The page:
A haunting tale of apparitions, a cursed manor house, and two generations of women determined to discover the truth, by the author of The Ghost Writer.
"Sell the Hall unseen; burn it to the ground and plow the earth with salt, if you will; but never live there . . ." Constance Langton grows up in a household marked by death, her father distant, her mother in perpetual mourning for Constance’s sister, the child she lost. Desperate to coax her mother back to health, Constance takes her to a séance: perhaps she will find comfort from beyond the grave. But the meeting has tragic consequences. Constance is left alone, her only legacy a mysterious bequest that will blight her life.
So begins The Séance, John Harwood’s brilliant second novel, a gripping, dark mystery set in late-Victorian England.
It is a world of apparitions, of disappearances and unnatural phenomena, of betrayal and blackmail and black-hearted villains—and murder. For Constance’s bequest comes in two parts: a house and a mystery. Years before, a family disappeared at Wraxford Hall, a decaying mansion in the English countryside with a sinister reputation. Now the Hall belongs to Constance. And she must descend into the darkness at the heart of theWraxford Mystery to find the truth, even at the cost of her life.
This is a modern "Victorianesque" gothic novel, and for what it is, I found it enjoyable. It had more of the feel of an older book than something published just a few years ago-- and coming from me, that is a true compliment. I like that old style of writing-- find it comfortable and pleasant to sink into. It's the coziest seat in your own home, while the slippery, straight-backed chair in the doctor's waiting-room is the typical modern style. However, if you want something faster-paced, this may leave you bored. (Even I thought it was a little slow getting started-- or at least, slow finding the real meat of the story and giving the impression that we were on the trail of the plot at last.)
The story is told in several parts, from the point of view of different characters (and during different periods of time). It's a method of story-telling that I like, sometimes, but when you start the section in Eleanor's voice-- with no warning and (at first) no context for where she fits into the story, it requires some faith in the author to keep reading. (Of course, by then you're already intrigued by Montague's first section of the book, so you're hooked.)
I found the middle of the book-- and the mysterious Wraxford Hall-- the most interesting part. The concluding section felt oddly rushed at times... Predictable and somehow unsatisfying in a few places, too. But when I had read the last page, I decided that, overall, I'd enjoyed the experience, and I'm certainly interested in reading similar books.
If you like Susan Hill, do give John Harwood a try!
More Fractured Observations:
-- I've read another person's review that suggests that if you like Victorian-style gothic thrillers, you should read the original classics that were actually written in Victorian times-- not these modern attempts to capture the same feeling-- because the originals are, well, original, and the modern books are mere copies, weak by comparison. Well, certainly, read the classics, but there's nothing wrong with a modern writer wanting to recapture that style. It gives fans of the genre new books to look forward to. (Living authors write new books; my favorite dead authors do not. (g) The end.)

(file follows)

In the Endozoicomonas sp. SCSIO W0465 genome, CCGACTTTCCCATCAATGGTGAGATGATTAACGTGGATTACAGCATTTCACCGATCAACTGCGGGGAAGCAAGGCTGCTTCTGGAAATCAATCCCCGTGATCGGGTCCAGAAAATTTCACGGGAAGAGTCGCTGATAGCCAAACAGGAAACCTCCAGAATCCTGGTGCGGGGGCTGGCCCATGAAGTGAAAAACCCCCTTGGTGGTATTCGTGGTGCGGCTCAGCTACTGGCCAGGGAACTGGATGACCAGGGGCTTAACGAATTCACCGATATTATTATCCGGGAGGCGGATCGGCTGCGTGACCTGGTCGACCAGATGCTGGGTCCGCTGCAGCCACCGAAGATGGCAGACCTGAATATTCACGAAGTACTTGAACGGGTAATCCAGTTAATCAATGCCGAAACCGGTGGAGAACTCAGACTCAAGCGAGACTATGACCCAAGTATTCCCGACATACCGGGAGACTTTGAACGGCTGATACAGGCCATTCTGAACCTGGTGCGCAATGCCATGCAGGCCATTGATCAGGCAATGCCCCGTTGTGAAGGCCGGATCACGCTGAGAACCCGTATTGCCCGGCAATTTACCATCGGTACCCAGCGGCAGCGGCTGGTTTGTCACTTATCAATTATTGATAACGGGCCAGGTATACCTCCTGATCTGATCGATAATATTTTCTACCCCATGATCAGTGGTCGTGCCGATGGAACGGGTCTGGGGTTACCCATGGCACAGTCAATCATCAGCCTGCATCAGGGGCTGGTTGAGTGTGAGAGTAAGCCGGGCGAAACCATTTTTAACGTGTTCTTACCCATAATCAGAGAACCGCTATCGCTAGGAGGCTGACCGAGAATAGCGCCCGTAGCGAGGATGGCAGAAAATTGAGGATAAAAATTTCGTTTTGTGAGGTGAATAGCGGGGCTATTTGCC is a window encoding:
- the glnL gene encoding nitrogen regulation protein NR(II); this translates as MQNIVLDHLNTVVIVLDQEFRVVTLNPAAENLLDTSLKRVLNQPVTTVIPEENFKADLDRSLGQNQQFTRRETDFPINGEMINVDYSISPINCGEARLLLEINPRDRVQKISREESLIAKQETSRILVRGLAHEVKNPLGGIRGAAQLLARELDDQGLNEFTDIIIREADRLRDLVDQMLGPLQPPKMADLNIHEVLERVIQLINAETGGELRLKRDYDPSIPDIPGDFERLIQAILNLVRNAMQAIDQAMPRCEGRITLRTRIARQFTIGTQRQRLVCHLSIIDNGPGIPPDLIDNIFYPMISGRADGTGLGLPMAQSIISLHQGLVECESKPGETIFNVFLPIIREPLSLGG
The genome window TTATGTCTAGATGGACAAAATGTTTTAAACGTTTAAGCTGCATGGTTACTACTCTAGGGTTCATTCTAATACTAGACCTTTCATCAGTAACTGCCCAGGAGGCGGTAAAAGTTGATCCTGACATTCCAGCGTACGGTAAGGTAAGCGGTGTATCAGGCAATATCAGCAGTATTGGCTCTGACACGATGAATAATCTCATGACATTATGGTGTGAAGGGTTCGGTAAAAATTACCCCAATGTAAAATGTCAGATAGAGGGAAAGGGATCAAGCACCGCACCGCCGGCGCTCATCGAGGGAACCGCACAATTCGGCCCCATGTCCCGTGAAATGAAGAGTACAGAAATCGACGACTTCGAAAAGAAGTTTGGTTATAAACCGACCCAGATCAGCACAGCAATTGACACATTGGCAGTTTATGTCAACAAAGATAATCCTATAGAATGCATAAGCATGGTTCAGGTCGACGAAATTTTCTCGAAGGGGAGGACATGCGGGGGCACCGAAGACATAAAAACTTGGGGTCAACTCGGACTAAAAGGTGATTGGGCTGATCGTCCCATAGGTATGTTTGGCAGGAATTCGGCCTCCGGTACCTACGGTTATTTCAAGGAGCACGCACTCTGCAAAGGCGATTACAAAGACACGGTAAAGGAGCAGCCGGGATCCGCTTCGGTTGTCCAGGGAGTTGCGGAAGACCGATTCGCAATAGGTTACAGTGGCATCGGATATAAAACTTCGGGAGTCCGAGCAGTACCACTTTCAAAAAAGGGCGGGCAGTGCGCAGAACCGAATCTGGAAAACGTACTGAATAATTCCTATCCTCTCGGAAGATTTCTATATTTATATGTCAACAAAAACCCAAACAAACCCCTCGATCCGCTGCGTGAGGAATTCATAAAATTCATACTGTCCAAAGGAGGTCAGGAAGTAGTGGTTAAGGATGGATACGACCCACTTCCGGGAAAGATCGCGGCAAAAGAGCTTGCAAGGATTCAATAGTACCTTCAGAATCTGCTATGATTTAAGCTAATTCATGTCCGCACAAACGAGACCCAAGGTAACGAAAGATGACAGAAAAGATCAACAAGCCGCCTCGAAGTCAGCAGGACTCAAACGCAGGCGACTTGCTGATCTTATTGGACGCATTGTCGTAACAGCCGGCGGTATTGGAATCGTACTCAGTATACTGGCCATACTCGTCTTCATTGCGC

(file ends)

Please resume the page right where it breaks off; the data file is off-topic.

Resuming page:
-- There's a mention of "the story of Peter Grimes in 'The Borough'", so now I need to look that up and see if it sounds worth a read. (ETA: Hm. It's a poem, so probably not my thing. I'd thought it might be a short story.)
-- Recurring themes of marital discord... daughters kept veritable prisoners to an aging parent... older daughters mistreated while younger ones are coddled and cherished...
-- I knew I'd read something recently(ish) with a scary character named Magnus. Turns out it was a short story-- "Count Magnus", by M. R. James. Magnus is such an odd-sounding name (says the woman named Michael)...
-- I wondered briefly if the name "Nell" was intended to remind the savvy reader of The Haunting of Hill House, since both stories involve purportedly haunted houses. Whether intended or not, I was reminded-- and again, when Wraxford Hall was described as being mazelike and (due to sagging and bowing?) composed of "wrong" angles-- off-square, un-level, "not a straight line to be seen". Much was made of Hill House being built with odd angles, so much so that doors had to be propped open so that they wouldn't close themselves. But Hill House was designed to be thus, and was still in excellent repair, whereas Wraxford Hall's problems seem to be due to neglect...
-- Constance seems awfully swoony. I know I've heard that women from that era were more prone to fainting because the corsets they wore restricted their breathing, but still!
-- Toward the end, I was struck by The Villain's incredibly elaborate plans and felt that there must be easier ways to achieve the same results... but that's ok. The Villain is not exactly normal in other ways, so why should The Villain take the most pedestrian, typical mode of action?
And that's that!
I'm picking up another Susan Hill, next. Apparently I like this faux Victorian gothic thriller stuff, even if it's supposedly of inferior quality. ;o)